SELECTED CASE LAW
In 2013 ABPC 116, Mr. M, a security guard in his twenties, pleaded guilty to 39 criminal charges against 21 child victims over a five-year period. Charges included multiple counts of internet luring, extortion, child pornography offences, invitation to sexual touching, identity fraud, unauthorized use of computer with intent to commit mischief in relation to data, and failure to comply with recognizance which prohibited his contact with a person under the age of 18 with-out supervision and prohibited Mr. M’s use of the internet.
Over a five-year period, Mr. M used Facebook, Nexopia, and other messaging programs to con-tact children and request photographs of them in their underwear or in the nude, and/or for them to expose themselves or engage in sexual behaviour on webcam. He also communicated with children—the majority of whom were boys and girls between the ages of 11 and 16—using MSN Messenger and through text messages. If his victims refused to send him nude photographs, Mr. M would use information he had learned about the children in past conversations to hack into their email and social media accounts (for example, by asking questions related to common password reset security questions such as pet names and birthdays) and threaten them. On more than one occasion, Mr. M impersonated his child victims in order to solicit nude photographs from their friends. In other instances, after hijacking his victims’ online accounts, he told children they could only regain access to their accounts if they sent him nude photo-graphs. When one child sent Mr. M photos of her in her underwear, he threatened to distribute the photos unless she sent him a fully nude photograph. He also sent explicit photos to some victims. Mr. M also distributed photos of his victims on the internet. If he had copies of photo-graphs of the children in their underwear or in the nude, he would occasionally post those pictures on the child’s social media or upload them as the child’s profile picture in order to extort more pictures. In some conversations, he requested the children to touch themselves sexually and have sexually explicit conversations with him. Mr. M also altered photos to appear as though the child was naked. Several parents reported his behaviour to the police and to the social media companies, some of whom alerted the police of the problematic behaviour.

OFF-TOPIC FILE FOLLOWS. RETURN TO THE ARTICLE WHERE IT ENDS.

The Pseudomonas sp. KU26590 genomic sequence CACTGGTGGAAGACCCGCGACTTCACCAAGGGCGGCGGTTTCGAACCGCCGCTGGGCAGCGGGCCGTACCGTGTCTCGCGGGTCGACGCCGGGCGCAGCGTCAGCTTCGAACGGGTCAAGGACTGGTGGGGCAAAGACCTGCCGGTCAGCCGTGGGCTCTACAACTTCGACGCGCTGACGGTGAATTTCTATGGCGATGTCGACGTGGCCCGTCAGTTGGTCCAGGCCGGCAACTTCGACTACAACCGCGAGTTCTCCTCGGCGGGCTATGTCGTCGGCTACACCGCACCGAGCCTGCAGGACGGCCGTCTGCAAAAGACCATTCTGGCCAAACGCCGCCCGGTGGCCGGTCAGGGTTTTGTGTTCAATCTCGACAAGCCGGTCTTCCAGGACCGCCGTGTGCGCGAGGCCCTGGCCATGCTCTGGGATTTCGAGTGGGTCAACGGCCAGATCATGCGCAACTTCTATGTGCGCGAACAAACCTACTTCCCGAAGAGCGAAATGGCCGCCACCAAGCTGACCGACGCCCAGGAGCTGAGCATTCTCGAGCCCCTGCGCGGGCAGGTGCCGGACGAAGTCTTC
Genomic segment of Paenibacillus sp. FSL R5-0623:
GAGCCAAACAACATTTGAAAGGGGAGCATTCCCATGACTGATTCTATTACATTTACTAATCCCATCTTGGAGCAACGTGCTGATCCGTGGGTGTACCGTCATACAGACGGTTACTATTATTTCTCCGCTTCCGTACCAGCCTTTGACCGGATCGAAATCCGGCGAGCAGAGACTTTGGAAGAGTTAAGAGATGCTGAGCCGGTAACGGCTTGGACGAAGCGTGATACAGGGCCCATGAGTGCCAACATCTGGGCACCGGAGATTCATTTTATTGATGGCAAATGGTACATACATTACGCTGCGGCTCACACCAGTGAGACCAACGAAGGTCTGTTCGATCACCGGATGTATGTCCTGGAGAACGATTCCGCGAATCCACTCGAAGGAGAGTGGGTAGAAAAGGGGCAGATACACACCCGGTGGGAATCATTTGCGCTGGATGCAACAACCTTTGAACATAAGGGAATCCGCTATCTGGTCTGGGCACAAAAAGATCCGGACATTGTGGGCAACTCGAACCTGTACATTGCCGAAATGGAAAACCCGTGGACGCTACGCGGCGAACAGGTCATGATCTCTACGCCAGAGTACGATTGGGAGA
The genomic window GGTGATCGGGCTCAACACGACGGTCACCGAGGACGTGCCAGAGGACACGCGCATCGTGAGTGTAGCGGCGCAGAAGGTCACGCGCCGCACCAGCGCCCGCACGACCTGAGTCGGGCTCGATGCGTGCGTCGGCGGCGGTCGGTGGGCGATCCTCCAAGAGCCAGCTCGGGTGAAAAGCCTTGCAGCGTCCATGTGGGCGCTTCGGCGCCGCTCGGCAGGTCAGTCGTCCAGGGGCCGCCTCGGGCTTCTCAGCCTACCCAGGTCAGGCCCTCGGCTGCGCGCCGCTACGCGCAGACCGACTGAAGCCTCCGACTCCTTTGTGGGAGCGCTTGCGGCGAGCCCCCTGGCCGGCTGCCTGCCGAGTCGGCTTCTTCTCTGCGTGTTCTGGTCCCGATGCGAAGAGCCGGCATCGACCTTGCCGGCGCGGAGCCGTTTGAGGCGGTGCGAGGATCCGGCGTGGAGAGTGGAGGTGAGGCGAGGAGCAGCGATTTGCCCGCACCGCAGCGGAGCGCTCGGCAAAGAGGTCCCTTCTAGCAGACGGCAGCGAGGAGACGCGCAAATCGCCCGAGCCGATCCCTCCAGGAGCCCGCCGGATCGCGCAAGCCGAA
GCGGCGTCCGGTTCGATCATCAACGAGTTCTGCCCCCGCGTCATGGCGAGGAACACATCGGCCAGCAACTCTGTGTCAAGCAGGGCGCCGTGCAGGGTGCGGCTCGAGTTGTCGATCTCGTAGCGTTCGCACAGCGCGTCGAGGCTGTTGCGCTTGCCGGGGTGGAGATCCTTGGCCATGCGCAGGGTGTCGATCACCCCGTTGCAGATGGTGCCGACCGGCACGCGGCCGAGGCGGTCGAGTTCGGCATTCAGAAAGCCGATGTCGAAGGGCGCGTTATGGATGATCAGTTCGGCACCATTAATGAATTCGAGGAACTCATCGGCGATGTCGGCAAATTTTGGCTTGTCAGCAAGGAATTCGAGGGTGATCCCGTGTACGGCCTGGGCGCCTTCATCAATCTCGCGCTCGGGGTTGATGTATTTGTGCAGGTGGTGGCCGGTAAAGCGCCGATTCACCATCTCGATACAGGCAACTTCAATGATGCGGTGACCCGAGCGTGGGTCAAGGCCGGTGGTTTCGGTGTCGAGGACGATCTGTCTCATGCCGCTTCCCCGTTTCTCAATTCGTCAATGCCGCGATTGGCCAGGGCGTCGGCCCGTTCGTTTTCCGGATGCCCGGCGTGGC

At sentencing, the Court noted that Mr. M’s actions were deliberate, persistent, and aggressive. The offences were also sexually motivated, and the Court found that they were “calculated to intimidate, manipulate and psychologically and socially harm the vulnerable child and youthful victims.” The only mitigating factors on sentencing were the facts that Mr. M pleaded guilty to all charges and had cooperated with police.
The Court considered some of Mr. M’s conduct “cyberbullying,” and cited AB v Bragg Communications 2012 SCC 46 to describe the harm that cyberbullying can do to children. The Court noted that “[Mr. M’s] use of the internet, to commit his numerous sexually based criminal offences involving children and young adults, have elements of disturbing online sexual harassment – an adult criminally cyberbullying and cyberstalking, calculated to randomly choose youthful victims to emotionally harass, threaten, intimidate and manipulate in furtherance of his criminal objectives.” Mr. M was sentenced to 11-years imprisonment, along with several ancillary orders including prohibitions on possession of firearms and attending places where persons under 16 are present, prohibiting being in a position of authority with persons under the age of 16, an order to provide a DNA sample, and an order to comply with the Sexual Offender Information Registry Act.
An appeal of the case was dismissed.
See also: 2014 ABCA 221 (Appeal).
Criminal Offence(s): Identity Fraud